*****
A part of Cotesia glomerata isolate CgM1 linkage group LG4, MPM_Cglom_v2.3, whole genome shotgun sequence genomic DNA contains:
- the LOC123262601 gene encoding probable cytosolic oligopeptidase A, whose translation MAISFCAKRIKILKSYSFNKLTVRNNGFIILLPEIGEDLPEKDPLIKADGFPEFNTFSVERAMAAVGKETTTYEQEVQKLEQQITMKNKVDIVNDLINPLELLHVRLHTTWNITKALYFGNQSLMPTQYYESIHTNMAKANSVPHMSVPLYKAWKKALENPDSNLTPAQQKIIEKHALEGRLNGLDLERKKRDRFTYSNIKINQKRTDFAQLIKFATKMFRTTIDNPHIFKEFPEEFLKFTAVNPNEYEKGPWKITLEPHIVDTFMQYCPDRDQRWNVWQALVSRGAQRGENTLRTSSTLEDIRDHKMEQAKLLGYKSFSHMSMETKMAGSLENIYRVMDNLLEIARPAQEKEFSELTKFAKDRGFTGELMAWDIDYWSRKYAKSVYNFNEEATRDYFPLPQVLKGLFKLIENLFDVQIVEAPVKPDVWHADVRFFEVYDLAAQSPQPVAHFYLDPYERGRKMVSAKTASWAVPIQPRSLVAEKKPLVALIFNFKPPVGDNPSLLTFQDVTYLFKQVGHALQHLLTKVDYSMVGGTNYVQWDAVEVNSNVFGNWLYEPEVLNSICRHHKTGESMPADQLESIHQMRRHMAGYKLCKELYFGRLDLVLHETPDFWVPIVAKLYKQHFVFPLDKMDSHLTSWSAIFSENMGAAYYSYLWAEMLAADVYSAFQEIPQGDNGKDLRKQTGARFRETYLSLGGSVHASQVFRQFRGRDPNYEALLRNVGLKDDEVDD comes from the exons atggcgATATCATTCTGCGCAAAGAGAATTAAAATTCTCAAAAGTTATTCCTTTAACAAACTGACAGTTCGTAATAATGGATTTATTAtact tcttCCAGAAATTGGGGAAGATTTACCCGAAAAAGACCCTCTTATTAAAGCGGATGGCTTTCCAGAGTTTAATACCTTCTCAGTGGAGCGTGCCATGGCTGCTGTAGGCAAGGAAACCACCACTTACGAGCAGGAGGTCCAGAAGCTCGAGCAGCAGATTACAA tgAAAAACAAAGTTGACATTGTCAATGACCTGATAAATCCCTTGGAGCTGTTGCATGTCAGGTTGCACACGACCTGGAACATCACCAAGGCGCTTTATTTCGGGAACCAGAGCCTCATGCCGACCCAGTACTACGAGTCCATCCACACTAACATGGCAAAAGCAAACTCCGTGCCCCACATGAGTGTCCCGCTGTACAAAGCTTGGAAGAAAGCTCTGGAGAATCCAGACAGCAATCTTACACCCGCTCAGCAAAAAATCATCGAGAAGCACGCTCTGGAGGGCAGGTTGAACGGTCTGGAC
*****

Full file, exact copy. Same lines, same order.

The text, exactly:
A part of Cotesia glomerata isolate CgM1 linkage group LG4, MPM_Cglom_v2.3, whole genome shotgun sequence genomic DNA contains:
- the LOC123262601 gene encoding probable cytosolic oligopeptidase A, whose translation MAISFCAKRIKILKSYSFNKLTVRNNGFIILLPEIGEDLPEKDPLIKADGFPEFNTFSVERAMAAVGKETTTYEQEVQKLEQQITMKNKVDIVNDLINPLELLHVRLHTTWNITKALYFGNQSLMPTQYYESIHTNMAKANSVPHMSVPLYKAWKKALENPDSNLTPAQQKIIEKHALEGRLNGLDLERKKRDRFTYSNIKINQKRTDFAQLIKFATKMFRTTIDNPHIFKEFPEEFLKFTAVNPNEYEKGPWKITLEPHIVDTFMQYCPDRDQRWNVWQALVSRGAQRGENTLRTSSTLEDIRDHKMEQAKLLGYKSFSHMSMETKMAGSLENIYRVMDNLLEIARPAQEKEFSELTKFAKDRGFTGELMAWDIDYWSRKYAKSVYNFNEEATRDYFPLPQVLKGLFKLIENLFDVQIVEAPVKPDVWHADVRFFEVYDLAAQSPQPVAHFYLDPYERGRKMVSAKTASWAVPIQPRSLVAEKKPLVALIFNFKPPVGDNPSLLTFQDVTYLFKQVGHALQHLLTKVDYSMVGGTNYVQWDAVEVNSNVFGNWLYEPEVLNSICRHHKTGESMPADQLESIHQMRRHMAGYKLCKELYFGRLDLVLHETPDFWVPIVAKLYKQHFVFPLDKMDSHLTSWSAIFSENMGAAYYSYLWAEMLAADVYSAFQEIPQGDNGKDLRKQTGARFRETYLSLGGSVHASQVFRQFRGRDPNYEALLRNVGLKDDEVDD comes from the exons atggcgATATCATTCTGCGCAAAGAGAATTAAAATTCTCAAAAGTTATTCCTTTAACAAACTGACAGTTCGTAATAATGGATTTATTAtact tcttCCAGAAATTGGGGAAGATTTACCCGAAAAAGACCCTCTTATTAAAGCGGATGGCTTTCCAGAGTTTAATACCTTCTCAGTGGAGCGTGCCATGGCTGCTGTAGGCAAGGAAACCACCACTTACGAGCAGGAGGTCCAGAAGCTCGAGCAGCAGATTACAA tgAAAAACAAAGTTGACATTGTCAATGACCTGATAAATCCCTTGGAGCTGTTGCATGTCAGGTTGCACACGACCTGGAACATCACCAAGGCGCTTTATTTCGGGAACCAGAGCCTCATGCCGACCCAGTACTACGAGTCCATCCACACTAACATGGCAAAAGCAAACTCCGTGCCCCACATGAGTGTCCCGCTGTACAAAGCTTGGAAGAAAGCTCTGGAGAATCCAGACAGCAATCTTACACCCGCTCAGCAAAAAATCATCGAGAAGCACGCTCTGGAGGGCAGGTTGAACGGTCTGGAC